A long week of typical, mundane work has just ended – even though you feel a desire to be productive, what is there to do? Your EECS assignment due next Wednesday looks boring, and you’re quite not ready to start brainstorming for your upcoming paper.
Keaton Swett, a recent graduate of Johns Hopkins University now living in Silicon Valley, believes he has found the solution. His startup MindSumo pairs the untapped and underutilized talent found in the students at various universities with the everyday problems companies want a solution for. As an example, Chegg.com posted a “challenge” on MindSumo for students to develop an algorithm that would allow them to avoid class conflicts, a common problem not only here at Northwestern, but across the nation. Challenges like these are posted from a variety of different companies, including Microsoft, IBM, and Hulu.
For the less capitalistically oriented, MindSumo also allows students to contribute fresh ideas to solve larger societal problems for various nonprofit organizations. For instance, a recently completed challenge from the Voter Equality Foundation asked students to, “Propose a method to increase voter turnout [and] describe what additional incentives your plan leverages…to persuade citizens to participate in elections.” Such challenges give a voice to many brilliant ideas that individuals otherwise might not know how to express. In addition, it allows for those outside of traditional competitive fields (such as programmers coding in Hackathon competitions) to also contribute and participate in a contest setting.
To sweeten the deal for students, monetary compensation is offered for whomever wins a particular challenge. Funding for the rewards comes from the challenge’s original sponsor, and the amount varies depending on a particular challenge. The aforementioned challenge from Chegg.com to develop an algorithm paid $150 to 5 winners and $50 for “honors,” all of who were judged internally by Chegg.com, while being one of 10 “winners” in presenting an idea to the Voter Equality Foundation would have made one $50 richer.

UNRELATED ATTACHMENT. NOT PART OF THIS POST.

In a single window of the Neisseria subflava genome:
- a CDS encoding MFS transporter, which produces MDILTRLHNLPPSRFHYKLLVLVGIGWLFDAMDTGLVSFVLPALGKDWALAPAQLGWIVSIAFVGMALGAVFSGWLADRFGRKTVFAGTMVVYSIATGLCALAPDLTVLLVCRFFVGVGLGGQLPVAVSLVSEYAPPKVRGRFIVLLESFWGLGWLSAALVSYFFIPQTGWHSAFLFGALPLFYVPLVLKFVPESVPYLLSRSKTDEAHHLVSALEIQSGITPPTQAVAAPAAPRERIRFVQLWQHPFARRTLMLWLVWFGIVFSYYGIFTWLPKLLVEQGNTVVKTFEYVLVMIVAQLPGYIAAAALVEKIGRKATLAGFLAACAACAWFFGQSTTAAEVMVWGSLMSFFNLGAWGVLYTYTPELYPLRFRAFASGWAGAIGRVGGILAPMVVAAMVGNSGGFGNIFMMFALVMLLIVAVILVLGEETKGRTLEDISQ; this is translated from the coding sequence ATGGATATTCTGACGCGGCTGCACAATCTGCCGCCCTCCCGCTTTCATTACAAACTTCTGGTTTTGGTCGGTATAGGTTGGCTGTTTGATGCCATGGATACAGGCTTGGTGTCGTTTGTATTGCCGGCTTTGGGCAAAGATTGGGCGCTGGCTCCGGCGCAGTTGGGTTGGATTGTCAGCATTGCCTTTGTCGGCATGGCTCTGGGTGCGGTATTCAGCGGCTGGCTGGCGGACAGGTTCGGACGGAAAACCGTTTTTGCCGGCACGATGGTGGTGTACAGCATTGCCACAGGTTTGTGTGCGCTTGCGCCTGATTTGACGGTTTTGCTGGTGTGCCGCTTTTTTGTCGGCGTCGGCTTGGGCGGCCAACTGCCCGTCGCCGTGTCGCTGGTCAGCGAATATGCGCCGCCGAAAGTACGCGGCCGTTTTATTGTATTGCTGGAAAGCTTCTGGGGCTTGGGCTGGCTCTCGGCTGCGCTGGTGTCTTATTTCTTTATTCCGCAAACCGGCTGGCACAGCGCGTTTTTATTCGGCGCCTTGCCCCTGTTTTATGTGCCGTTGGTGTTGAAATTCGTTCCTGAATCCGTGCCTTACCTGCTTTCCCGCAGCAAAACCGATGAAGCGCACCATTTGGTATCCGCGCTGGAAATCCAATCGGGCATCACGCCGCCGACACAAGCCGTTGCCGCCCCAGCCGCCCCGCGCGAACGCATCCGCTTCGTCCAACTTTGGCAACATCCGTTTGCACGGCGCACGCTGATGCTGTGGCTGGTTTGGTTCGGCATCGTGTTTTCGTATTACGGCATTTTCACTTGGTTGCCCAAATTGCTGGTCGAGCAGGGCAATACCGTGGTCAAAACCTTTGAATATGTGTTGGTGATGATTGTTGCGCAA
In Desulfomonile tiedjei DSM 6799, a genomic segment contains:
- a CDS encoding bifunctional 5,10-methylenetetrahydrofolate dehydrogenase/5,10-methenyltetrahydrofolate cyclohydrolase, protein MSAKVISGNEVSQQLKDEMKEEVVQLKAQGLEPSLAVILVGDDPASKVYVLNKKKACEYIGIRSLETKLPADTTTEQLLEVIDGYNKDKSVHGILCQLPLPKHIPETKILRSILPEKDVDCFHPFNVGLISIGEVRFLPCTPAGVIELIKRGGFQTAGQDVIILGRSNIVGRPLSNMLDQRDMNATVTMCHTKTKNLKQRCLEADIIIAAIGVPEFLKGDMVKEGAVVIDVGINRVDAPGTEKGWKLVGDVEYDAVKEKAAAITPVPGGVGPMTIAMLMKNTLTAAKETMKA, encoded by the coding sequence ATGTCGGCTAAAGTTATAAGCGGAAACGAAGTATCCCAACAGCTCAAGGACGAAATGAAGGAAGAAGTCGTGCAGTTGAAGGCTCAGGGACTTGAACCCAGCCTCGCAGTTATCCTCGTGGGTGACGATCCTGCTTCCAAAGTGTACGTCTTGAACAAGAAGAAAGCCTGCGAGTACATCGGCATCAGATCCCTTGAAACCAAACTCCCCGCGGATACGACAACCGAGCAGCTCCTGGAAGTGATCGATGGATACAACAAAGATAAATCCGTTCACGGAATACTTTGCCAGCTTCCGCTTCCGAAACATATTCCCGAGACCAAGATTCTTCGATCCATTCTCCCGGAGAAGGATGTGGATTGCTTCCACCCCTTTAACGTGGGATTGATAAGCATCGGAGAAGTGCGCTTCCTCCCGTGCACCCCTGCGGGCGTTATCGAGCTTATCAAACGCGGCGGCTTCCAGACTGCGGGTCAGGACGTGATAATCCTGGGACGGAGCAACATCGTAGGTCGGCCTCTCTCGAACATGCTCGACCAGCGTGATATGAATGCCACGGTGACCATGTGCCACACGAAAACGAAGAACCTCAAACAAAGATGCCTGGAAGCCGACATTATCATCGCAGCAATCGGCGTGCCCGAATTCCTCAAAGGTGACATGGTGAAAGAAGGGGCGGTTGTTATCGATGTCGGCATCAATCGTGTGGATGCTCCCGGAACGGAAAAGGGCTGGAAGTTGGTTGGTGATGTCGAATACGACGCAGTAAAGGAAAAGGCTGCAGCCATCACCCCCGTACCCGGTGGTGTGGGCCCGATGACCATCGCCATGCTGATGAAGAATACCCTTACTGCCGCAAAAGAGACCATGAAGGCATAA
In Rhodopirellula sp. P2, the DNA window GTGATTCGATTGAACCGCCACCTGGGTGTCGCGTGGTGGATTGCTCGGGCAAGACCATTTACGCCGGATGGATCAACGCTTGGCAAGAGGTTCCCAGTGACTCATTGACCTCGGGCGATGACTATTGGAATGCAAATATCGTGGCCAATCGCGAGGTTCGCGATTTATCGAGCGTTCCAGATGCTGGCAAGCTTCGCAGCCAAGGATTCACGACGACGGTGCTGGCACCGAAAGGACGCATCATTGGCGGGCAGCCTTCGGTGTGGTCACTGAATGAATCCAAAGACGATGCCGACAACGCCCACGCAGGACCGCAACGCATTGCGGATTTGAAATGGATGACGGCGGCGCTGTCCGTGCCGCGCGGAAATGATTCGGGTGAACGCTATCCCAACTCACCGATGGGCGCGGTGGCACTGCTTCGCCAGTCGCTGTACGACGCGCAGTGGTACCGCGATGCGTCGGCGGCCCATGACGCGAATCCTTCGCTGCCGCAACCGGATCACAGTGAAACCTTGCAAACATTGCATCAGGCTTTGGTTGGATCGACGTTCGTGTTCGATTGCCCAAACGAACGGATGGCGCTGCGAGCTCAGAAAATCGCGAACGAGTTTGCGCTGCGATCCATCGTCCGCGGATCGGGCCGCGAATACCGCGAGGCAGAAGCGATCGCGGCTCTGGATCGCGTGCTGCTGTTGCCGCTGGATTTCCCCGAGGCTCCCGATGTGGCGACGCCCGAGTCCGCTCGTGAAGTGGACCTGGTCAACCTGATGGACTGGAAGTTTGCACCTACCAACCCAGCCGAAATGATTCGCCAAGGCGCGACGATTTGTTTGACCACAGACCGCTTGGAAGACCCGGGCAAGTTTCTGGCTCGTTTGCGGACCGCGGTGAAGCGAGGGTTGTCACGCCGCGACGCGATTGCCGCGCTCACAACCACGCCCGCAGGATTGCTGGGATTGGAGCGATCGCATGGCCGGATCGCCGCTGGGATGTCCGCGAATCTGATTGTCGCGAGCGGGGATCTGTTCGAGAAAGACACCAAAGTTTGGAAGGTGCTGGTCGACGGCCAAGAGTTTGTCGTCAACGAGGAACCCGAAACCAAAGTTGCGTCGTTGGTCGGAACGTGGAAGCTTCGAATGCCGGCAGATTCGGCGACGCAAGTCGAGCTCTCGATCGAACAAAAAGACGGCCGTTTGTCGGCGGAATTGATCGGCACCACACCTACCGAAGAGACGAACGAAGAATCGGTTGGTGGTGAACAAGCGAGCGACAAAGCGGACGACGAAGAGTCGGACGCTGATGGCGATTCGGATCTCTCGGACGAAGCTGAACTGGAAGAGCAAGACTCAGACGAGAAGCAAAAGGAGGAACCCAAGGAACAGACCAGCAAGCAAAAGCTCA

In addition to the monetary rewards, solving problems through MindSumo solves another challenge for many college students: resume development. College students everywhere would love to be acknowledged for their accomplishments, but don’t know how to display their talent in a way that can be tangibly recognized by companies. Meanwhile, companies have problems, but don’t know how to recognize and attract talent to solve them. As Swett himself remarks, “It’s hard for companies to get insights from millennials, and MindSumo uses crowdsourcing to allow companies to tap into this collective brainpower…MindSumo is taking advantage of this through its challenge platform.” Therefore, MindSumo’s solution truly acts as a win-win, with all sides benefiting from linking up students to companies.
Since its founding, by Swett and co-founders Trent Hazy and Rohan Puranik, both Stanford University graduates, the company has made enormous strides in winning accolades and recognition. As of January 2013, Google Ventures has announced that it would back the one-year startup, while Swett gained a spot as a mentor for Plug and Play Startup Camp, a prestigious program that immerses entrepreneurs into Silicon Valley’s friendly environment.
All of these accolades do one thing: it grants MindSumo publicity not only within the corporate world, but also in the public eye. Various news outlets, including the highly visible CNET, have had articles covering MindSumo’s many accomplishments. While the site remains under beta development for now, limited only to a narrow audience, the founders have expressed hope for the site to be “on our way to removing the ‘Beta’ stamp that adorns our current logo.”
So the next time you’re bored on a Friday night and tempted to start a League of Legends tournament from your dorm room – remember, you could instead be getting paid solving real problems for real companies out there; as a bonus, it can improve your resume as well!